Alive & Thrive has launched a programme to increase access to high quality maternal, infant and young children’s nutrition services in seven states of Nigeria: Bauchi, Borno, Kaduna, Kano, Lagos, Sokoto and Yobe.
Speaking during the launch of the programme called: “Accelerating the Scale of Maternal, Infant and Young Child Nutrition (MIYCN) Project”, yesterday in Abuja, the Minister of State for Health, Joseph Ekumankama, said it came at a time when there was dire need to accelerate interventions aimed at reducing malnutrition among women and children in the country.
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Represented by the Director of Family Health in the ministry, Dr Salma Ibrahim Anas, he said it would not only accelerate maternal and young child feeding interventions, but would greatly impact the nutrition narrative in the country by directly addressing nutrition issues affecting mothers and children at the grassroots.
He said cost-effective maternal nutrition interventions played important roles in improving the health of mothers and their children.
Alive & Thrive’s Country Director, Dr Victor Ogbodo, said the programme was working to build capacity of community-based organisations, strengthen primary healthcare platforms for efficient and integrated delivery of maternal and young child nutrition services in collaboration with government, the community-based organisations and other nutrition stakeholders.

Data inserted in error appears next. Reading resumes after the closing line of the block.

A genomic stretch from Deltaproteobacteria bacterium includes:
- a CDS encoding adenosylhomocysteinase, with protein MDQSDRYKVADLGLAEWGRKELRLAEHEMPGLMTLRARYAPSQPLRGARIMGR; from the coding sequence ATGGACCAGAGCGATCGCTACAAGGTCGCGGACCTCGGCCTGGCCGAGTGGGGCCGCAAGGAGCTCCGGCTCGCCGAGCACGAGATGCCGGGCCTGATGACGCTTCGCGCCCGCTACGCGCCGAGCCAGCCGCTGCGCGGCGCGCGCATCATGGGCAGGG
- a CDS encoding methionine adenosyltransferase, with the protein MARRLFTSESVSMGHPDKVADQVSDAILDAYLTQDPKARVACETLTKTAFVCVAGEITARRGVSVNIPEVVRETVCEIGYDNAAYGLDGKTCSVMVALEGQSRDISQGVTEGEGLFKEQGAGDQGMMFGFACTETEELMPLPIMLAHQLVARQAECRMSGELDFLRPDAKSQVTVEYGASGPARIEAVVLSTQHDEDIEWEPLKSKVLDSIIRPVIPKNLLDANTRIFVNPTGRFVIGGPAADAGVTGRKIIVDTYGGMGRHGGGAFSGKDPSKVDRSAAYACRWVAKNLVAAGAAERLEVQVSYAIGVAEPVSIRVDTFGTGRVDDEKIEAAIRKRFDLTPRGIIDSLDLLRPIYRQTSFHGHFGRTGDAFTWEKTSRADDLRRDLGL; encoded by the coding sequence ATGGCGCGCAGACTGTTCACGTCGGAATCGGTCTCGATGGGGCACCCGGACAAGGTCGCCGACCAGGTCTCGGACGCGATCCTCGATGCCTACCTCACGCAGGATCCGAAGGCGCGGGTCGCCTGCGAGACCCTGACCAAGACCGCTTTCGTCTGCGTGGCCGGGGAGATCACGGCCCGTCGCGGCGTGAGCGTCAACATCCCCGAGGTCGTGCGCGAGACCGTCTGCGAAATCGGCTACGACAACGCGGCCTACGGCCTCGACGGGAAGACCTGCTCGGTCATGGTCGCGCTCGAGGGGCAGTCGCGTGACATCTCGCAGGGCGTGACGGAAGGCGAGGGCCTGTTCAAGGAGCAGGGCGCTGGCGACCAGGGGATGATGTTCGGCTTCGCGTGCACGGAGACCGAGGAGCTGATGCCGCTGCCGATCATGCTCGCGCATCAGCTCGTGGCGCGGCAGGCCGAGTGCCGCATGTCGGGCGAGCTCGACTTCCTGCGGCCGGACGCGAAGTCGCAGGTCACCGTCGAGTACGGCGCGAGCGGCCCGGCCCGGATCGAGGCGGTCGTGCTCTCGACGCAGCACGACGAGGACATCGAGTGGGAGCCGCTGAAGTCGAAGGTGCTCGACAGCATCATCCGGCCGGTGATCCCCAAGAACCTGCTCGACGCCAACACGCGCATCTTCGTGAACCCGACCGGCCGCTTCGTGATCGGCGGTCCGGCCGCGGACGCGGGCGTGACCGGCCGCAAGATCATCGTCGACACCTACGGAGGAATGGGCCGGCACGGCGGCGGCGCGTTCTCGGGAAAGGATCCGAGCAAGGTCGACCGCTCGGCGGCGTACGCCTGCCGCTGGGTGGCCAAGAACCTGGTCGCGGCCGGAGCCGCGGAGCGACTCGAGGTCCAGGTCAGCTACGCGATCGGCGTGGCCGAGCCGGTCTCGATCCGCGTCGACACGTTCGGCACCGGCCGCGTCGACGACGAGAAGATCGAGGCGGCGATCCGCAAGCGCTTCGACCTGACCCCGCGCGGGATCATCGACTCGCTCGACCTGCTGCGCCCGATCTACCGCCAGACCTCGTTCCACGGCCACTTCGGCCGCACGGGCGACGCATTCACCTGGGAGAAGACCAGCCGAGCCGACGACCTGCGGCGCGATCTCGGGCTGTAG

He further said it built on the successes and learning realised during its first five years in Nigeria, adding that during the first phase, and by working with national, state, local government and community actors, Alive and Thrive reached more than 2,809,686 mothers with nutrition counselling by trained frontline workers, and also reached over four million caregivers with television and radio messages on appropriate optimal infant and young child feeding practices.
Speaking on behalf of the focal states, the Commissioner for Health in Kano State, who was represented by Dr Tijani Hussain, the Executive Secretary of the State Primary Health Care Management Board, said the project would complement what the states did, assuring that the states would provide the needed support to make sure the project succeeded.